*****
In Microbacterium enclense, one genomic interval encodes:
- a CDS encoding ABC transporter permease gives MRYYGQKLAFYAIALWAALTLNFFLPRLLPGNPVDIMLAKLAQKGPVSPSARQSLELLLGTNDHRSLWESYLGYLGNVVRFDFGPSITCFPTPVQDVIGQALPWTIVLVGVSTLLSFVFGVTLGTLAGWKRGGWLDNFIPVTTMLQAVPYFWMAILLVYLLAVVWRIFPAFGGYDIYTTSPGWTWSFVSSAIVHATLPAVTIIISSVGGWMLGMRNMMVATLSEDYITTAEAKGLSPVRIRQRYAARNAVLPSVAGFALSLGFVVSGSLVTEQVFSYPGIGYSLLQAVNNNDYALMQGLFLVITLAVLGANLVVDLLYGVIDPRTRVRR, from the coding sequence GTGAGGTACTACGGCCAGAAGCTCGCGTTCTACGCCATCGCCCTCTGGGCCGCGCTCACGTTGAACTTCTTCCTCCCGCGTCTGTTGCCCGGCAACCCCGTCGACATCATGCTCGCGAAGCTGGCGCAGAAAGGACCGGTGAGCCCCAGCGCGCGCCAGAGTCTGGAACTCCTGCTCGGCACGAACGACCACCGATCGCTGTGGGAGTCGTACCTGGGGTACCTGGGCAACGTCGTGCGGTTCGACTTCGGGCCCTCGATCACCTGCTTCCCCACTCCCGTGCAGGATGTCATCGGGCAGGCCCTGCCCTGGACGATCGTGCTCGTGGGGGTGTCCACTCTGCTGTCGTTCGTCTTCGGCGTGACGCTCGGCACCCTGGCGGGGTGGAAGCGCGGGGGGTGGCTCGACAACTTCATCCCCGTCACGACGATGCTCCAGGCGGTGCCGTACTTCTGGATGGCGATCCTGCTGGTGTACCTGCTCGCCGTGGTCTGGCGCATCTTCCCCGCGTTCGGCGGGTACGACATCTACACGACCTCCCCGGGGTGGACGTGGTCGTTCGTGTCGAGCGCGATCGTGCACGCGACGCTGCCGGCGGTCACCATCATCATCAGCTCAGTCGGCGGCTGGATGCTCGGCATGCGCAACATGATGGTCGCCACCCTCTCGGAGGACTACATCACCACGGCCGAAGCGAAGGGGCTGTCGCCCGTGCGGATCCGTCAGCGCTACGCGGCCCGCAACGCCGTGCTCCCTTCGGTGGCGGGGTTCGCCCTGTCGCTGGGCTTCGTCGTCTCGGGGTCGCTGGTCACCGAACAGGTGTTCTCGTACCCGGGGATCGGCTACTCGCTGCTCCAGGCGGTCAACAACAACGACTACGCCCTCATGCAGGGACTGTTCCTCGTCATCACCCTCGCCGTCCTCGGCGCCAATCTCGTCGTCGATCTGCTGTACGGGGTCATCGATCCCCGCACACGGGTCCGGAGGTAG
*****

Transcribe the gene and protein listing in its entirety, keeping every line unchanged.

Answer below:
In Microbacterium enclense, one genomic interval encodes:
- a CDS encoding ABC transporter permease gives MRYYGQKLAFYAIALWAALTLNFFLPRLLPGNPVDIMLAKLAQKGPVSPSARQSLELLLGTNDHRSLWESYLGYLGNVVRFDFGPSITCFPTPVQDVIGQALPWTIVLVGVSTLLSFVFGVTLGTLAGWKRGGWLDNFIPVTTMLQAVPYFWMAILLVYLLAVVWRIFPAFGGYDIYTTSPGWTWSFVSSAIVHATLPAVTIIISSVGGWMLGMRNMMVATLSEDYITTAEAKGLSPVRIRQRYAARNAVLPSVAGFALSLGFVVSGSLVTEQVFSYPGIGYSLLQAVNNNDYALMQGLFLVITLAVLGANLVVDLLYGVIDPRTRVRR, from the coding sequence GTGAGGTACTACGGCCAGAAGCTCGCGTTCTACGCCATCGCCCTCTGGGCCGCGCTCACGTTGAACTTCTTCCTCCCGCGTCTGTTGCCCGGCAACCCCGTCGACATCATGCTCGCGAAGCTGGCGCAGAAAGGACCGGTGAGCCCCAGCGCGCGCCAGAGTCTGGAACTCCTGCTCGGCACGAACGACCACCGATCGCTGTGGGAGTCGTACCTGGGGTACCTGGGCAACGTCGTGCGGTTCGACTTCGGGCCCTCGATCACCTGCTTCCCCACTCCCGTGCAGGATGTCATCGGGCAGGCCCTGCCCTGGACGATCGTGCTCGTGGGGGTGTCCACTCTGCTGTCGTTCGTCTTCGGCGTGACGCTCGGCACCCTGGCGGGGTGGAAGCGCGGGGGGTGGCTCGACAACTTCATCCCCGTCACGACGATGCTCCAGGCGGTGCCGTACTTCTGGATGGCGATCCTGCTGGTGTACCTGCTCGCCGTGGTCTGGCGCATCTTCCCCGCGTTCGGCGGGTACGACATCTACACGACCTCCCCGGGGTGGACGTGGTCGTTCGTGTCGAGCGCGATCGTGCACGCGACGCTGCCGGCGGTCACCATCATCATCAGCTCAGTCGGCGGCTGGATGCTCGGCATGCGCAACATGATGGTCGCCACCCTCTCGGAGGACTACATCACCACGGCCGAAGCGAAGGGGCTGTCGCCCGTGCGGATCCGTCAGCGCTACGCGGCCCGCAACGCCGTGCTCCCTTCGGTGGCGGGGTTCGCCCTGTCGCTGGGCTTCGTCGTCTCGGGGTCGCTGGTCACCGAACAGGTGTTCTCGTACCCGGGGATCGGCTACTCGCTGCTCCAGGCGGTCAACAACAACGACTACGCCCTCATGCAGGGACTGTTCCTCGTCATCACCCTCGCCGTCCTCGGCGCCAATCTCGTCGTCGATCTGCTGTACGGGGTCATCGATCCCCGCACACGGGTCCGGAGGTAG